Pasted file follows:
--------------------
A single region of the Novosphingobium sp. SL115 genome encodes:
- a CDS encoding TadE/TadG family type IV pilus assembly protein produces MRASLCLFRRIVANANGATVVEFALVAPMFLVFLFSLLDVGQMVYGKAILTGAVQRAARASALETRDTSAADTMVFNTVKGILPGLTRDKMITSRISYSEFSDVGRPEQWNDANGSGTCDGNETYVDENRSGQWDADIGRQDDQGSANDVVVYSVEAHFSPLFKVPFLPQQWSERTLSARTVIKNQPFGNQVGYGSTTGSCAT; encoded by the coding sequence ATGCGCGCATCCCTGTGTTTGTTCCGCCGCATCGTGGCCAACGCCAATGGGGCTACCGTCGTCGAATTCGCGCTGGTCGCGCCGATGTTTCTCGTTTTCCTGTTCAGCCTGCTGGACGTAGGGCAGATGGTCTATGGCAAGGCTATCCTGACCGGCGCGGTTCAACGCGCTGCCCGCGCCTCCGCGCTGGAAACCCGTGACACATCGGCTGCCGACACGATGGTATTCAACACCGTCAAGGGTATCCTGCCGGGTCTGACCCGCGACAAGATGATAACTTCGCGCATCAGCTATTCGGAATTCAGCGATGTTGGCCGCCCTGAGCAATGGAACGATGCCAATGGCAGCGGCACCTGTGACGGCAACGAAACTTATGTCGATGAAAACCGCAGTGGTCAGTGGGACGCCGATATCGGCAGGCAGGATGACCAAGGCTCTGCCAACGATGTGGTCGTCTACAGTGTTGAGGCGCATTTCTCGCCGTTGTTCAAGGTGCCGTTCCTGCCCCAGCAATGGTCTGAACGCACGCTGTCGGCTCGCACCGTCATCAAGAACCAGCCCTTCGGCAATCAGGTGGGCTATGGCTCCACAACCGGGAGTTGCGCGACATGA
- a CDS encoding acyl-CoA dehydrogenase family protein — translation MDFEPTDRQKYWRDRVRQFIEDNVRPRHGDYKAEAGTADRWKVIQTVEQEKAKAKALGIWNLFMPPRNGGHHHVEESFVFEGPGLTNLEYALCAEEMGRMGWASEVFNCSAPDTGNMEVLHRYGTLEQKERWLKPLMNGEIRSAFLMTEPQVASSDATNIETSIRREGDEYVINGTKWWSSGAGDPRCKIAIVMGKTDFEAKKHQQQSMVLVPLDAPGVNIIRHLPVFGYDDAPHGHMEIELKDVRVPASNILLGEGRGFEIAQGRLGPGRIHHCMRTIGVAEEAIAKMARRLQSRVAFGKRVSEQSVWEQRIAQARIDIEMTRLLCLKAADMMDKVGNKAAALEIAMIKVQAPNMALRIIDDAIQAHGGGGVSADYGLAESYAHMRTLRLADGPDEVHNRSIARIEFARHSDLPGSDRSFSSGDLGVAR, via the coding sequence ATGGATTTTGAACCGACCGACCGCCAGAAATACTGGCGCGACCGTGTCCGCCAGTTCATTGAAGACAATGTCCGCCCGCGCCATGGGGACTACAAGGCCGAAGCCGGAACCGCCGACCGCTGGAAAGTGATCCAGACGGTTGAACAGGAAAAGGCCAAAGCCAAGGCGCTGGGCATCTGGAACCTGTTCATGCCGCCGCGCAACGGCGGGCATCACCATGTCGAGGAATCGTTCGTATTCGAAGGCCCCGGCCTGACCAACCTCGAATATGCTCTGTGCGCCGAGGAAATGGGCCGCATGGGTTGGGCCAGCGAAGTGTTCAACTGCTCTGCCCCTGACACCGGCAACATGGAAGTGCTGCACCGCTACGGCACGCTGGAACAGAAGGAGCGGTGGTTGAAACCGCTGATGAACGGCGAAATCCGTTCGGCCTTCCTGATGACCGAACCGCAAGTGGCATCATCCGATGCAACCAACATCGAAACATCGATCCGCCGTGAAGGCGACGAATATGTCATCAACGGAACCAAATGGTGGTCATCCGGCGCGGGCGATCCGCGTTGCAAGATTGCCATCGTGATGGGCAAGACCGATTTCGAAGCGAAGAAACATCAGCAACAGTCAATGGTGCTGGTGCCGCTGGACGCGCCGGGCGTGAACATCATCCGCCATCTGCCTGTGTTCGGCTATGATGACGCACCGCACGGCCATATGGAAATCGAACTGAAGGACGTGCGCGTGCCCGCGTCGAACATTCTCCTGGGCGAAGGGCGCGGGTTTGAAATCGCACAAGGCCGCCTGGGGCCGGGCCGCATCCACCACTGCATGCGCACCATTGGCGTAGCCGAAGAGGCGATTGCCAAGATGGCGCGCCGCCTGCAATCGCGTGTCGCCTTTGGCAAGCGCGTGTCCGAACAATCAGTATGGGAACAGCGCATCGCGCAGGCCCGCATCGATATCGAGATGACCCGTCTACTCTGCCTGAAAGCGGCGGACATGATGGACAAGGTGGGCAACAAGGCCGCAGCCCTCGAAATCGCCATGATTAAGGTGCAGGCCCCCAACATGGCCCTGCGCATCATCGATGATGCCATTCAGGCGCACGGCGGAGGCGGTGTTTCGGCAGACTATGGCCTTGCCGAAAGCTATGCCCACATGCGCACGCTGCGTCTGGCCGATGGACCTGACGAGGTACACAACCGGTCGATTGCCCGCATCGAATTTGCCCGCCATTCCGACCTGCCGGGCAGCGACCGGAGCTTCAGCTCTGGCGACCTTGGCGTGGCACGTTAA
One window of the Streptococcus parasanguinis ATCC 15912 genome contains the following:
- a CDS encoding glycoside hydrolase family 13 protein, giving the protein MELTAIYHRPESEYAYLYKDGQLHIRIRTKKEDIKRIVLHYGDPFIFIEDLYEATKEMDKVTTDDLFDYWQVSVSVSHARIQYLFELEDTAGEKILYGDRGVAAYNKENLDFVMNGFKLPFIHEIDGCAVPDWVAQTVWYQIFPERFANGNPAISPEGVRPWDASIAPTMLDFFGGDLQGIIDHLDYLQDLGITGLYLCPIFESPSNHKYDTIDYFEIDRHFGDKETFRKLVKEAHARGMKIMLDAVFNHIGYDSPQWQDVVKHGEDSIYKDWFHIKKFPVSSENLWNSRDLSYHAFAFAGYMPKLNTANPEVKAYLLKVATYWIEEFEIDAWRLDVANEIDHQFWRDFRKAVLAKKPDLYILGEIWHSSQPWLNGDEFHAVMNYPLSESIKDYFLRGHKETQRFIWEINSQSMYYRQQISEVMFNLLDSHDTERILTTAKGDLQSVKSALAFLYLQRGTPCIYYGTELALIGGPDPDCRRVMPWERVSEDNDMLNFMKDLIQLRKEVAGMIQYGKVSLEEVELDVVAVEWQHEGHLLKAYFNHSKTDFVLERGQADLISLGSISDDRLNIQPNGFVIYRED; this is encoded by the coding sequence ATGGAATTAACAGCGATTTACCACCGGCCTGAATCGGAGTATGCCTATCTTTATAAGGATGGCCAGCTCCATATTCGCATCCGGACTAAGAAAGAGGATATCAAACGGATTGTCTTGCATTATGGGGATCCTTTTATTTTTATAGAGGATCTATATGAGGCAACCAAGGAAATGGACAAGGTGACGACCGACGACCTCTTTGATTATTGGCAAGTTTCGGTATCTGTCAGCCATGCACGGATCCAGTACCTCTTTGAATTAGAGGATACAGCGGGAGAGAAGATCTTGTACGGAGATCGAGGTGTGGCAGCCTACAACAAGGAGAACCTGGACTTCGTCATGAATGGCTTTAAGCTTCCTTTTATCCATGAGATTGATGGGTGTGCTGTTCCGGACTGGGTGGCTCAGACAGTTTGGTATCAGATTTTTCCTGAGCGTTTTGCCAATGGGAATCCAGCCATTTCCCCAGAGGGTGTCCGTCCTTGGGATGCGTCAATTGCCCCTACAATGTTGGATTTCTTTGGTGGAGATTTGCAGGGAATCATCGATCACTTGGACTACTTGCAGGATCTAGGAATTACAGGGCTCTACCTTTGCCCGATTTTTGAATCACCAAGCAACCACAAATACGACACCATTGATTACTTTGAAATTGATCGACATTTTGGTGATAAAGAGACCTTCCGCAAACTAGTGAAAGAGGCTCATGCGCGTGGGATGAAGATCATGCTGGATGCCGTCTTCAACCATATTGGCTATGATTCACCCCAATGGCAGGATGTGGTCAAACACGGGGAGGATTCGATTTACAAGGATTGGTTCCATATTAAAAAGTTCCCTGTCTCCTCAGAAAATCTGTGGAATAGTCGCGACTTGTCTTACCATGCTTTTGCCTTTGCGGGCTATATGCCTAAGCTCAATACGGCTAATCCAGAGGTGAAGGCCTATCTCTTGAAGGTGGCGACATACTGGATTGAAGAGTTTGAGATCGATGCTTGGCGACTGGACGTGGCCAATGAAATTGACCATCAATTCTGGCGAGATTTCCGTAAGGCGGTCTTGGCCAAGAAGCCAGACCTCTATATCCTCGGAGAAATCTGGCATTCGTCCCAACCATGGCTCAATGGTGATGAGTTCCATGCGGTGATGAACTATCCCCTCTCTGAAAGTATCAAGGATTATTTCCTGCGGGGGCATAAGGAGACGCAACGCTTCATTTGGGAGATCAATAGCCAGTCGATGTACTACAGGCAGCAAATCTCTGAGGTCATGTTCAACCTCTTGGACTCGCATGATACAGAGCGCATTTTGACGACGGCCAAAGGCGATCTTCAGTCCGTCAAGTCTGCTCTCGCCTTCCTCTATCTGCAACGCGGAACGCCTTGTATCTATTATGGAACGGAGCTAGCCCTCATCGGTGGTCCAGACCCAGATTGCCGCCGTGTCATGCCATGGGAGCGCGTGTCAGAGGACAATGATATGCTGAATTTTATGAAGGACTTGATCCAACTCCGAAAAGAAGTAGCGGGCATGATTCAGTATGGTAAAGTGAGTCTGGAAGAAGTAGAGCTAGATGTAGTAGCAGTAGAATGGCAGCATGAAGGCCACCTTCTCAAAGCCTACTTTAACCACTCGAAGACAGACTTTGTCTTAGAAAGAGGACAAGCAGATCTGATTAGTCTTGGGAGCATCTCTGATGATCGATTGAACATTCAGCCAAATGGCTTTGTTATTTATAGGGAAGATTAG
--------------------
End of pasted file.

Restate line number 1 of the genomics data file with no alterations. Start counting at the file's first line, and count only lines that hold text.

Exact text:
A single region of the Novosphingobium sp. SL115 genome encodes: